After some extensive wheel size analysis, Giant has declared itself sold on 650b, with 29ers and 26in bikes taking a backseat in its 2014 line-up.
Spearheading the new direction is a range of reinvented low-slung Trance 650b bikes, where the 1is the top-end aluminium option. In addition to the change of wheel size, travel has jumped up from 127mm to 140mm, so even though Giant has dropped the X tag, the Trance packs more punch than ever before.
The swoopy, hydroformed frame gets a much more relaxed head angle for better high-speed stability(66.3°) and this, combined with the long back-end, means the Trance is easily the longest bike in the test, with a whopping 1,180mm wheelbase on the size Large.
Giant’s signature Maestro suspension linkage pumps out 140mm of travel and is controlled by an entry-level Fox Evolution shock. A three-position CTD adjuster fine-tunes the low-speed compression damping for climbing, trail riding or descending.
Up front, the Fox 32 fork has a matching CTD adjuster but the additional Talas feature lets you sharpen up the geometry for climbing by reducing fork travel by 30mm to 110mm. it’s a massive bonus on a bike with slack geometry but we never managed to find an ideal set-up for ripping. Also, despite Giant’s Overdrive 2 fork standard that promises extra rigidity (but requires a special 1.25in to 1.5in fork steerer) the 32 fork with its spindly upper tubes felt a tad twisty and didn’t do full justice to the bike’s potential.
You can’t reasonably expect or need more quality than SLX brakes, a Shimano XT chainset and a matching XT Shadow Plus rear mech on a £2k bike. You also get an MRP 2X-Guard and a neat rubber chainstay protector, so the Giant offers a quiet ride with 100 per cent reliable chain retention.
The Giant Contact Switch-R dropper post functions well (and is internally routed for 2014), but the 100mm range of adjustment simply isn’t enough for a 140mm-travel bike – on the steepest test tracks, the saddle was getting in the way.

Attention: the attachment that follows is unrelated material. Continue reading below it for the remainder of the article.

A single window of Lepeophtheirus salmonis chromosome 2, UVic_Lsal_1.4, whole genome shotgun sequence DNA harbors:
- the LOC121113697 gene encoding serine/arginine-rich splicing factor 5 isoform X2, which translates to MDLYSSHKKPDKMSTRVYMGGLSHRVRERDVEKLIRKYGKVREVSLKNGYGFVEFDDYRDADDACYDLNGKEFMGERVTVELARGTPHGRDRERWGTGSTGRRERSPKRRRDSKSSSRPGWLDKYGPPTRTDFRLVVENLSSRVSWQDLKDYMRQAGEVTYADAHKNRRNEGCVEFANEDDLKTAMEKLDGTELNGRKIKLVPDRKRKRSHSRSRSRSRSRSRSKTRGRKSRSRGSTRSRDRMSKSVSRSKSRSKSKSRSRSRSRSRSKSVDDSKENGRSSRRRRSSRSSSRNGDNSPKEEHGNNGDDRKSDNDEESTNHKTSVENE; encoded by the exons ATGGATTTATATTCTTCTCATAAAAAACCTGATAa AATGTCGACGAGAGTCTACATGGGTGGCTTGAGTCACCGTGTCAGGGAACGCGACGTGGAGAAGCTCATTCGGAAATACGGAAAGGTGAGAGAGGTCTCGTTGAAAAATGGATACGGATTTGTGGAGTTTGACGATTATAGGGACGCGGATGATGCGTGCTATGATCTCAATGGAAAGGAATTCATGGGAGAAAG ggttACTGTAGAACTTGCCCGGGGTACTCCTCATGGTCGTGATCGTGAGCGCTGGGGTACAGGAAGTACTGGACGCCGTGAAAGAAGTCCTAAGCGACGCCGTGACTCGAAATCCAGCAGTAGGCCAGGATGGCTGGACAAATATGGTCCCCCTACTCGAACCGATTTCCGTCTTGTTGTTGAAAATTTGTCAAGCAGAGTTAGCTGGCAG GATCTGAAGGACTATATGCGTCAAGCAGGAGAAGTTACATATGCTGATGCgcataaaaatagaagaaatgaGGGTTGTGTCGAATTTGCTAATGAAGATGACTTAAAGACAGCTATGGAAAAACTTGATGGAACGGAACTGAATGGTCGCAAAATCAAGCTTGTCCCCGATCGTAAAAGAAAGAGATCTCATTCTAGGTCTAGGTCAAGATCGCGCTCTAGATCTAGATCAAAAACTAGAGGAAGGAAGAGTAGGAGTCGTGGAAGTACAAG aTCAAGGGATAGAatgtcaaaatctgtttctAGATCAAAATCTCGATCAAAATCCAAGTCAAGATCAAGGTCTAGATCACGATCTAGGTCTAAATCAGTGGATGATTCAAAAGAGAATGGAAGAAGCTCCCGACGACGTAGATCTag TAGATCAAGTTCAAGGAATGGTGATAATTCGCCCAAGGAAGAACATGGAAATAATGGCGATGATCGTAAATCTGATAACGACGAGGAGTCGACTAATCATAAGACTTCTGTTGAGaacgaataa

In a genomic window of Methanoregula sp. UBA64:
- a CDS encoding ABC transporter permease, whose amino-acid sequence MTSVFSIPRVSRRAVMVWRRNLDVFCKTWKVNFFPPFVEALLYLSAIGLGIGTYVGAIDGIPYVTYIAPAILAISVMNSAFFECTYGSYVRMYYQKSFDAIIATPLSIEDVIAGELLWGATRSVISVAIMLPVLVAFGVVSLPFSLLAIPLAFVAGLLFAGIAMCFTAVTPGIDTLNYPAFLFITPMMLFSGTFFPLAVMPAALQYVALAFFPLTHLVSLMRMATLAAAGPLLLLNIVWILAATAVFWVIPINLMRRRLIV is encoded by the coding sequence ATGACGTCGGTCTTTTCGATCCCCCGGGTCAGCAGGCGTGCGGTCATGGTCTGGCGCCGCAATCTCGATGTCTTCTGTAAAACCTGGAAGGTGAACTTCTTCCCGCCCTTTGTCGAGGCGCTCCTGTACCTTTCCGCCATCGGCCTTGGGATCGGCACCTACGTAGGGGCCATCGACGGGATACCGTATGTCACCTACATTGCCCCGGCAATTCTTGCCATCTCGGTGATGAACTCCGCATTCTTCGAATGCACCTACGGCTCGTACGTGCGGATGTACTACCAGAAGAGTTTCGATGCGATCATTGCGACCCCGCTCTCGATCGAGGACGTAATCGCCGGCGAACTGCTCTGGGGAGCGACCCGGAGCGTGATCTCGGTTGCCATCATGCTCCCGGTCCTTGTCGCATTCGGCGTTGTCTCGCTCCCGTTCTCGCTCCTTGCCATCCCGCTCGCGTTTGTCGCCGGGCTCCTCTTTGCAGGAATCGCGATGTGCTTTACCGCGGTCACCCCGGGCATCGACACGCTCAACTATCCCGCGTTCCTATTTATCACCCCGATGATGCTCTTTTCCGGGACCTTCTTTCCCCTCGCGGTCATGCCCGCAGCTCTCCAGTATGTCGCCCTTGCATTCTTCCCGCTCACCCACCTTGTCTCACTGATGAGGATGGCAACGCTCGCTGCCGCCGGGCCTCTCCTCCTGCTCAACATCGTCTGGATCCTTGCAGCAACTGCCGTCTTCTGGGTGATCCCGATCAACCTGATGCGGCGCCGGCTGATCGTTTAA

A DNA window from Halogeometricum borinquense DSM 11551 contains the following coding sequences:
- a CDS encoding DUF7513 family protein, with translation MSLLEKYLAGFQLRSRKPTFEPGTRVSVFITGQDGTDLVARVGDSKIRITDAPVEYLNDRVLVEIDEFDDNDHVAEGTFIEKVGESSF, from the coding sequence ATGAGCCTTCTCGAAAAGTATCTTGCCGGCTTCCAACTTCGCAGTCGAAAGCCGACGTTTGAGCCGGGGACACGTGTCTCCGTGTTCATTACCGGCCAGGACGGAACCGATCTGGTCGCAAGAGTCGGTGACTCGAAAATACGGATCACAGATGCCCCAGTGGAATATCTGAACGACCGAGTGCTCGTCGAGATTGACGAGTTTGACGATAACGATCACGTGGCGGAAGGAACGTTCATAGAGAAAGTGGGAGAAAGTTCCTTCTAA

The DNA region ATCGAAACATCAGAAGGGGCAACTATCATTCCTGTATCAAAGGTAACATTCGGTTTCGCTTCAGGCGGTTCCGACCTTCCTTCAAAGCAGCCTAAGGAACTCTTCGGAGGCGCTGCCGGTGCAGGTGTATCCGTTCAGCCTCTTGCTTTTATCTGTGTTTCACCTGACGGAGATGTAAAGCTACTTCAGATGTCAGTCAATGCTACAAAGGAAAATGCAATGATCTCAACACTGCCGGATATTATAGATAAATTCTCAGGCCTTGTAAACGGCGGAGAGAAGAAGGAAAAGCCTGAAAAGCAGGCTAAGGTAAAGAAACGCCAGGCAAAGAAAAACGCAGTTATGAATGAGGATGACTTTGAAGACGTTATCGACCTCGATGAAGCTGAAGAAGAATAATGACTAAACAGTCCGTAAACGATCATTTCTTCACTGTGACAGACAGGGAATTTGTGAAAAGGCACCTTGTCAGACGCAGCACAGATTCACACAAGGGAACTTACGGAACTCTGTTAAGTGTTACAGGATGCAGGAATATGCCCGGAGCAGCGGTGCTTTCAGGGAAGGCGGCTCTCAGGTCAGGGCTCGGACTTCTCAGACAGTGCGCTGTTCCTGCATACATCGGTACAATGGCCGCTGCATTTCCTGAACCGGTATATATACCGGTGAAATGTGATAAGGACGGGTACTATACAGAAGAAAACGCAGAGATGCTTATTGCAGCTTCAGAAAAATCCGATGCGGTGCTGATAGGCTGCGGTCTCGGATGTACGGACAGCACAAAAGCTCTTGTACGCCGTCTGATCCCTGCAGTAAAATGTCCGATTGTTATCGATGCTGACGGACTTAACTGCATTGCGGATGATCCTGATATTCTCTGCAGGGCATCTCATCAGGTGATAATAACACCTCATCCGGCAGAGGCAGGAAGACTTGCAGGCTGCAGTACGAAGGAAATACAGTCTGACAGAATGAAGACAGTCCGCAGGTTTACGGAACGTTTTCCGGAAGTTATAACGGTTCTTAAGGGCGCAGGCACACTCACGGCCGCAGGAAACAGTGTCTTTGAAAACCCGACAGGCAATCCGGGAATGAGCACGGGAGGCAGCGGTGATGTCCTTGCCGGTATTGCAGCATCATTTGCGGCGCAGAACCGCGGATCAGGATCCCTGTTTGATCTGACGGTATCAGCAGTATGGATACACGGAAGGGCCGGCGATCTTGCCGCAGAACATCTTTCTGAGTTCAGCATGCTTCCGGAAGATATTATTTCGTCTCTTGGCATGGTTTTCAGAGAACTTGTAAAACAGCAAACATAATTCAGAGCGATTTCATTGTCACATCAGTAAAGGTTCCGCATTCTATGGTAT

Aluminium P-XC2 rims and nicely machined Giant hubs performed great – they use a cheaper 135mm QR on the rear but the wheels are lightweight, fast spinning and well tensioned. The same can’t be said for the Schwalbe Nobby Nic Evolution tyres: we had multiple pinch flats every ride before the Maxxis control tyres arrived.
The 725mm handlebar isn’t wide enough for most. Also, the stock stem is too long and in an about-turn for Giant, it’s hard to get the handlebar high enough for steep trails, even using all of the headset spacers.
Giant’s Maestro suspension’s DNA is instantly noticeable on the trail and there’s a fair amount of suspension feedback even with minimal sag and firmer CTD shock settings, but this doesn’t seem to interfere with efficiency too much. The Trance still rides light and excels at winching up steep technical ascents.
The Trance is also a capable descender, but, despite the plushness at the start of the suspension, it never feels ‘bottomless’ or supremely confident on rocks and in mud. The lurching Talas fork doesn’t help either.
The Trance is far from flexy but doesn’t have the stiffness of the Kona or Lapierre, or their ability to slam in and out of rough bermed corners. The ‘soft’ suspension feel also affects playfulness and the ability to engage rapid shifts in direction.
So, while the super-slack geometry makes for secure feeling at high speed, it also steals some steering precision. The long 440mm chainstays place weight a tad forward and this especially noticeable when compared to Kona. Overall, with the stock set-up we didn’t feel as nimble or confident when attacking as on other bikes.
The new 650b Giant Trance has slacker angles and more travel than before, but offers quite a conservative ride in some ways. It’s great for munching up singletrack, ideal for a big day out and a superb climber, but it left us feeling ‘satisfied’ rather than ‘stoked’ on the steeper, faster trails.
It’s the lightest bike by some margin though, and the parts package trounces the competition too. So, while our heads told us Giant ought to win this test (and it may well be the best option for less aggressive riders), our hearts said otherwise. There are other bikes on test that were simply more fun and inspiring to ride on the best bits of trail.